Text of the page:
'Star Wars: The Force Awakens': Fans react to its premiere

'Force' premiered in Los Angeles on Dec. 14. The movie features the return of original 'Star Wars' actors like Harrison Ford, Carrie Fisher, and Mark Hamill as well as new actors like Daisy Ridley and John Boyega.

Disney LucasFilm/AP
'Star Wars: The Force Awakens' stars John Boyega.

With the Los Angeles premiere of the film, the world got its first real look at the upcoming movie “Star Wars: The Force Awakens.” 

“Force,” which stars original series actors Harrison Ford, Carrie Fisher, and Mark Hamill and includes new faces like Daisy Ridley and John Boyega, premiered in Los Angeles on Dec. 14. It’s set to open nationwide on Dec. 18. 

Some celebrity fans who attended shared their initial reactions on Twitter.

So how will everyone else react to the new movie? As “Star Wars” fans know, we’ve been here before. In 1999, one of the most anticipated movies of all time, the kick-off to a new “Star Wars” series, debuted, but while it became one of the highest-grossing films of all time, “Star Wars: Episode I – The Phantom Menace” was not well-received by fans of the original movies or critics. 

What’s different this time around? “Phantom” was based on a pre-existing story, with fans aware that the movies would be telling the story of how Darth Vader became one of the most famous screen villains of all time. 

This time, while those behind “Force” may have been inspired by the novels and other materials written about the post-“Star Wars: Episode VI – The Return of the Jedi” world, the new movie is an original story.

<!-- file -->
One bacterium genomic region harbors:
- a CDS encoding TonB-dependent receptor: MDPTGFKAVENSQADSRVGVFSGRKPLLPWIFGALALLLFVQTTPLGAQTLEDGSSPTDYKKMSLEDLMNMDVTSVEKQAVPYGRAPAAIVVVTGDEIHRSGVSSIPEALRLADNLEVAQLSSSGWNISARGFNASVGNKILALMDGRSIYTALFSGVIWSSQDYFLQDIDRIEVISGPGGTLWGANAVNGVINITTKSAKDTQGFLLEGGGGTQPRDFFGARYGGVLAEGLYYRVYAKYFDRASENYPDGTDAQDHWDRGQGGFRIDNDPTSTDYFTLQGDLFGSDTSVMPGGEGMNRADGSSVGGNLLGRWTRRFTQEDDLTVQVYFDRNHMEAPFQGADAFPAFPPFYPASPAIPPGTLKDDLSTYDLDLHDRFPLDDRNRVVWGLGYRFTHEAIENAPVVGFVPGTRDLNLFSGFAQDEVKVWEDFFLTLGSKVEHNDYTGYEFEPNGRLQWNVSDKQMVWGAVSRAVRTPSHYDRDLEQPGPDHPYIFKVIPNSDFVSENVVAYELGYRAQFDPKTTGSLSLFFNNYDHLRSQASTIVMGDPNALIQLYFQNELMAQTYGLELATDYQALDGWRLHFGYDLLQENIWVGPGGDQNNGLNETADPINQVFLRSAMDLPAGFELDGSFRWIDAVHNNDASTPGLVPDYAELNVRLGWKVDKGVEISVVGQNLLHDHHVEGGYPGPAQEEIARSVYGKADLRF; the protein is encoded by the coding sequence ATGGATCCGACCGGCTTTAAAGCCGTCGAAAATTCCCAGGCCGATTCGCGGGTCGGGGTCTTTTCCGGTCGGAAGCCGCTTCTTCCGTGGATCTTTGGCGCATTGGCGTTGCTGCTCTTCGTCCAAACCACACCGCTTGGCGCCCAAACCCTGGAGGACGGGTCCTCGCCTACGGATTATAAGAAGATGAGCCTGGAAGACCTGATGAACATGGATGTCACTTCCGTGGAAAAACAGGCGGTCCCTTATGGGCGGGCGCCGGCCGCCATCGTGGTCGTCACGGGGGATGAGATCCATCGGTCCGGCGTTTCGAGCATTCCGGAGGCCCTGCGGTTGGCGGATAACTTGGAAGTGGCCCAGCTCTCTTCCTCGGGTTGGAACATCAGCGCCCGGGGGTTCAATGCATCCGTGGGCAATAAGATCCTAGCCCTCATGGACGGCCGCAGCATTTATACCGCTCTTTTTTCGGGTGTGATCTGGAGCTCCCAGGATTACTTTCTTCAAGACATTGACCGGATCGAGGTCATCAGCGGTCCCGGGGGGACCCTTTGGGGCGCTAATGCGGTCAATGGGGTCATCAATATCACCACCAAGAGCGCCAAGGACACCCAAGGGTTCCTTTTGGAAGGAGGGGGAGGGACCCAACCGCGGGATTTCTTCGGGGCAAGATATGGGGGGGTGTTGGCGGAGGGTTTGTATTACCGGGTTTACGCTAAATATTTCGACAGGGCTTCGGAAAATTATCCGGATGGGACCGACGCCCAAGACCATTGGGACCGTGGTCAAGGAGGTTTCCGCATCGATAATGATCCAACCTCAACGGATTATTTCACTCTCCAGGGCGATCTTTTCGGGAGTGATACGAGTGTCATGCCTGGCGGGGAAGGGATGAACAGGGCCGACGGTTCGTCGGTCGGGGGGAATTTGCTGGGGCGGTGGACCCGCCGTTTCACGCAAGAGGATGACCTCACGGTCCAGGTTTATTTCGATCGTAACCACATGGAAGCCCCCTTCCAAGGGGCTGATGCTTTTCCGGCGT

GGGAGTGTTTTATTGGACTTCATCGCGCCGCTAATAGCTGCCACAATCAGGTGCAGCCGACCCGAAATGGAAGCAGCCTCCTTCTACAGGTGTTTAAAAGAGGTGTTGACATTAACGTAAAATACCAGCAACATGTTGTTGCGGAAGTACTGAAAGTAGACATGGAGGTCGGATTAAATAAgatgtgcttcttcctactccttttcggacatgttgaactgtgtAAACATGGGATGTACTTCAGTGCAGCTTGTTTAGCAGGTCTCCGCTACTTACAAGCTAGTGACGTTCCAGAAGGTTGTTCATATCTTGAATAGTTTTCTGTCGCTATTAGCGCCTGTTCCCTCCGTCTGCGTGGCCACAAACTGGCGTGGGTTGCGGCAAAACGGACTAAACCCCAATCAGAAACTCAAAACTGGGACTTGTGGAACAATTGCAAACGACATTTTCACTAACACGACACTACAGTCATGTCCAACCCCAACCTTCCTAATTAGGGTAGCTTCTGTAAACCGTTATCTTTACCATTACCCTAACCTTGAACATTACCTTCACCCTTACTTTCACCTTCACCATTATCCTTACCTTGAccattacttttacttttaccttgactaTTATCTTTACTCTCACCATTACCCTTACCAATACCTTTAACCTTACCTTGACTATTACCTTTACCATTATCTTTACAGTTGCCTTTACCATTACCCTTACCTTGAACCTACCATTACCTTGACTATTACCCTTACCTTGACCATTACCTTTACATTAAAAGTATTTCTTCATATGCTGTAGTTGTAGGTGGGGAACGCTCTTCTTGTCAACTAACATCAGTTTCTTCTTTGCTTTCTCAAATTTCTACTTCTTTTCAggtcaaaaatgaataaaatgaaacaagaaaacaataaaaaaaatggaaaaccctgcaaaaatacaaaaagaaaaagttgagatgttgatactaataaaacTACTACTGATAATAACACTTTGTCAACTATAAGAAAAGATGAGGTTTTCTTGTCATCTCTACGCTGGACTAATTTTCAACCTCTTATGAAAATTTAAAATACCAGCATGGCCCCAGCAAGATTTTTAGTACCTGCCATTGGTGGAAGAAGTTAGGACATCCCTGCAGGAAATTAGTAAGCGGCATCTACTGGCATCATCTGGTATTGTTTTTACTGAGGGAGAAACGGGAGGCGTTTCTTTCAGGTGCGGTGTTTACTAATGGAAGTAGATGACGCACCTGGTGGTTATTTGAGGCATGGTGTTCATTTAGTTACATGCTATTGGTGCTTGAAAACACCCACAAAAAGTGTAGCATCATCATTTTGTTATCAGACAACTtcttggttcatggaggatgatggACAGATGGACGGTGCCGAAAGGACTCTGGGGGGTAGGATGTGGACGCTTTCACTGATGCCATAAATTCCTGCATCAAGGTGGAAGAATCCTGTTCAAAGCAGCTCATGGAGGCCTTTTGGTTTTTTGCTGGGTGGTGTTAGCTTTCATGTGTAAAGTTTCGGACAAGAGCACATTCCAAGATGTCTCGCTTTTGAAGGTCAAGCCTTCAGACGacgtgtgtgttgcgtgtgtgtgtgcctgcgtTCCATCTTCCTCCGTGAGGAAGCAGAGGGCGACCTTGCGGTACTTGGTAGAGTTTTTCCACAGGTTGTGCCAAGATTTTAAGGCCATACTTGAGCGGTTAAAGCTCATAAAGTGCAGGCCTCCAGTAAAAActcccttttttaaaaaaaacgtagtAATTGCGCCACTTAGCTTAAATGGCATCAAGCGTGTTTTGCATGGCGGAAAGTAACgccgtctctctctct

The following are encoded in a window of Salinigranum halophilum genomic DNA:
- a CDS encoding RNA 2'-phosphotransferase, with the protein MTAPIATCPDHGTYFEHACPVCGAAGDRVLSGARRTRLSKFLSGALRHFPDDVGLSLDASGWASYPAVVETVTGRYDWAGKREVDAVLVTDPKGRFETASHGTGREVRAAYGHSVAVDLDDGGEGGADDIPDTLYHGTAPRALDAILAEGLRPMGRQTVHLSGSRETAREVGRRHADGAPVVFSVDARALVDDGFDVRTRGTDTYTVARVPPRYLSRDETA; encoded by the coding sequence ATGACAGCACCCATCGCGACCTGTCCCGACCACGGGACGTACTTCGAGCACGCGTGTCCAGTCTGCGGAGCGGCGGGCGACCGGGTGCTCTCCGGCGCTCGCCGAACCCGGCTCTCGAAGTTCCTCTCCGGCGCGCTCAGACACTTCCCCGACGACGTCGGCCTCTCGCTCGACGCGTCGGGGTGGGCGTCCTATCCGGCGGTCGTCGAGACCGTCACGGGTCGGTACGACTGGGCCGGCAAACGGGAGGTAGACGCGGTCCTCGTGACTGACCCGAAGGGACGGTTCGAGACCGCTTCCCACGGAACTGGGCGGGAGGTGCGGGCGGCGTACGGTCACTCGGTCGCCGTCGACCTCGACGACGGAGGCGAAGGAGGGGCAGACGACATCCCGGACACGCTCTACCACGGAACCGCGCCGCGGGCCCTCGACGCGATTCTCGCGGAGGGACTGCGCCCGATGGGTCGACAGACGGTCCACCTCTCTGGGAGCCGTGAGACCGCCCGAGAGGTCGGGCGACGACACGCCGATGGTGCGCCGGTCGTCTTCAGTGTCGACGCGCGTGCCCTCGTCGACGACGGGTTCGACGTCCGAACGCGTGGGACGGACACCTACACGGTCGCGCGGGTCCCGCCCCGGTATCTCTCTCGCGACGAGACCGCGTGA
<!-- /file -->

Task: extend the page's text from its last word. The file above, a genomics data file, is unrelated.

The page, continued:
In addition, original actors such as Ford, Fisher, and Hamill are returning rather than the new film being carried by a cast of newbies to the franchise. 

Talent has changed behind the camera as well, with “Star Wars” director George Lucas, who directed and wrote all three prequel movies, not as involved with “Force.” “Force” is directed by J.J. Abrams of the “Star Trek” film series and written by “Star Wars: Episode V – The Empire Strikes Back” co-writer Lawrence Kasdan, “Toy Story 3” writer Michael Arndt, and Abrams. 

“Force” also arrives in a Hollywood that is enamored with the reboot. Properties from “Teenage Mutant Ninja Turtles” to “Spider-Man” have recently been reinvented. Remakes and sequels were a common part of 1999 Hollywood (one of the highest-grossing movies of the year was a remake of the horror movie “The Mummy”), but the model of reinventing a franchise as frequently as it is done now (and within a short amount of years) hadn’t quite taken hold beyond series like the "Batman" movies. 

This reboot strategy can result in badly received films like the newest “Terminator” movie “Terminator Genisys,” which came out this summer, but it can also revitalize a franchise. The first movie in Abrams’ own “Star Trek” film series, which was the first “Trek” film in seven years, was well-received by fans and critics alike. Abrams’ second “Trek” movie, “Star Trek Into Darkness,” was less well-received, however.